I wish I had been able to take photos of the children in the classroom. The Paris public elementary school near us offered education in what they called an ‘adaptation’ class at the time my 6 year old daughter and I were living in Paris for a few months. With 17 children in her classroom, I thought the odds would mean there would be at least one child in her class that spoke English….Wrong! None of the children in the class spoke English as their primary language or even as a secondary language..
As said, rather astoundingly to me anyway, my daughter was the only one from the USA. Now, a few weeks later, an English-speaking girl joined the class, although, she was from Canada. The remaining pupils were from a variety of countries all over the world so voices were heard but they just happened to be in languages foreign to her and vice versa, her English language voice was foreign to the other students in the class.
If I had been able to take a photo of the class, it would have depicted this: The children represented such a conglomeration of countries, the classroom looked like they were having a United Nations meeting! Well, OK, they were a little short in stature and, yes, lacking in maturity to actually pass as a bonafide UN conference meeting but the visual screamed global and united. For me, this diversity made me tingle with delight as I was so appreciative of the opportunity my daughter was able to experience.
School started at 8AM and didn’t end until 4:30PM with Wednesdays off (meant for extracurricular activities) but then the students were thrown back in school on Saturday mornings to make up the time difference needed for their formal education missed on Wednesdays.
Maybe, instead, they could have shaved off an hour of their 2 hour lunches? Apparently, for the French, that was considered ‘impossible’! The school posted their weekly menu on a shielded-from-the-rain bulletin board outside the school so all the parents could see. I never did figure out why they posted the menu every week, other than, maybe, to assure the parents their children were getting a well-rounded meal and best not to feed the same to them for dinner?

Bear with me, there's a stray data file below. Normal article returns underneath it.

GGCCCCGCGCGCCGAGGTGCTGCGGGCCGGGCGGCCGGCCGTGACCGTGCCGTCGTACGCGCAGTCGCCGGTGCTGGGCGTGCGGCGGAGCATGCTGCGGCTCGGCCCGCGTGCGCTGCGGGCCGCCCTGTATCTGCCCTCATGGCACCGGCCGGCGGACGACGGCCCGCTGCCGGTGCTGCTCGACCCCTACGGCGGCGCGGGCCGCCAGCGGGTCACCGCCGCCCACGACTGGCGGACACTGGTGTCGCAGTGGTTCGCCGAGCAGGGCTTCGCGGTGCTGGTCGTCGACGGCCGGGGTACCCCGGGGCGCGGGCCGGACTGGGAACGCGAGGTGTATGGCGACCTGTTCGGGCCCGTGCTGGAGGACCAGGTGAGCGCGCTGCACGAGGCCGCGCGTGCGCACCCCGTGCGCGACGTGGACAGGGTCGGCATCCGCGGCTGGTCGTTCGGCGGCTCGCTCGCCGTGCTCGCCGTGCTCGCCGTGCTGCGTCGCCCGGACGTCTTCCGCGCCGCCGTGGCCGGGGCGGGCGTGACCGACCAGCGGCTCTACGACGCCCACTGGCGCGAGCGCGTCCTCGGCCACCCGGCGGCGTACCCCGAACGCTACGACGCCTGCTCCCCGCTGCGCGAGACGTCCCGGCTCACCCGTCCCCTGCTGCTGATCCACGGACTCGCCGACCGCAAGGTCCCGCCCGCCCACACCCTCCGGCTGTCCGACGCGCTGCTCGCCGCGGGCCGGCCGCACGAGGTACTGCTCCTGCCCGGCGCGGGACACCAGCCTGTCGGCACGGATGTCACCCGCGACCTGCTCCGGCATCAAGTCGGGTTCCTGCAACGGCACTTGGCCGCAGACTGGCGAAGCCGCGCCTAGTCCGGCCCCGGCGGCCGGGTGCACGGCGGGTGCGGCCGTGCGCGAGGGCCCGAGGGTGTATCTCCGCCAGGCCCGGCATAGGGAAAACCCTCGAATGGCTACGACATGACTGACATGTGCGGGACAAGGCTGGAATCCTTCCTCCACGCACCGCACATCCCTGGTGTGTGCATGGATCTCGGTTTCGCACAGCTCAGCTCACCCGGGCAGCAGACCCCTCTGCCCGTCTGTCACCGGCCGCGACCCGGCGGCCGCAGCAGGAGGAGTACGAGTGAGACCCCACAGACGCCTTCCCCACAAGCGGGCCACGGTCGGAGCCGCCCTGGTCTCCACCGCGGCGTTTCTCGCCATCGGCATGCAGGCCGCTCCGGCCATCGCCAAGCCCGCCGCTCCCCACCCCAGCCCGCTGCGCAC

The children’s lunch included 4 courses. Yes, you read that correctly!-an appetizer, then the main course, then a cheese course!!!, with a final course of dessert-of course! The photo of the menu above is one I happened to see in Paris just a few years ago.
And, that is where the ‘some things never change’ comes in. My experience, with my daughter attending school in Paris was decades ago. However, when I ran across this more current menu, and seeing that it looked so similar to the ones from decades ago, I smiled. Yup…there was proof: It was actually comforting to know, “Some things never change”!
Other school habits from decades ago, for instance, have been in flux. I know there has been discussion, for years, about the time school starts and ends but minor shift changes happen in ALL schools on that subject.
Questioning whether they ever decided what to do about the Wednesdays off and Saturday mornings issue was the biggie. When reading just these 2 articles, I see there is still controversy about the Wednesday and Saturday schedules. If interested, here are two articles I found when doing a ‘google’ search that cover that topic: https://www.completefrance.com/living-in-france/education/5-things-i-learned-when-my-children-started-a-french-school-1-4397196 and a more recent article from 2018: https://www.france24.com/en/20180903-france-rentree-back-school-cell-phone-ban-new-exams-baccalaureate-tests-french
I also don’t know if the ‘adaptation’ class is still available in each arrondissement. I’m guessing the answer is ‘yes’ as the diversity continues and is one of the things I find endearing about Paris.
And I don’t know if the children still learning French are doing what I observed way back when my daughter was in school: The ‘adaptation’ group of children would yank each other on the sleeve of their shirt to ‘ask’ someone to come over and play at another location on the school playground. Remember… they had no matching language skills (until they became more fluent in French) that would allow them to make a verbal request! So, they creatively found another way to get their point across.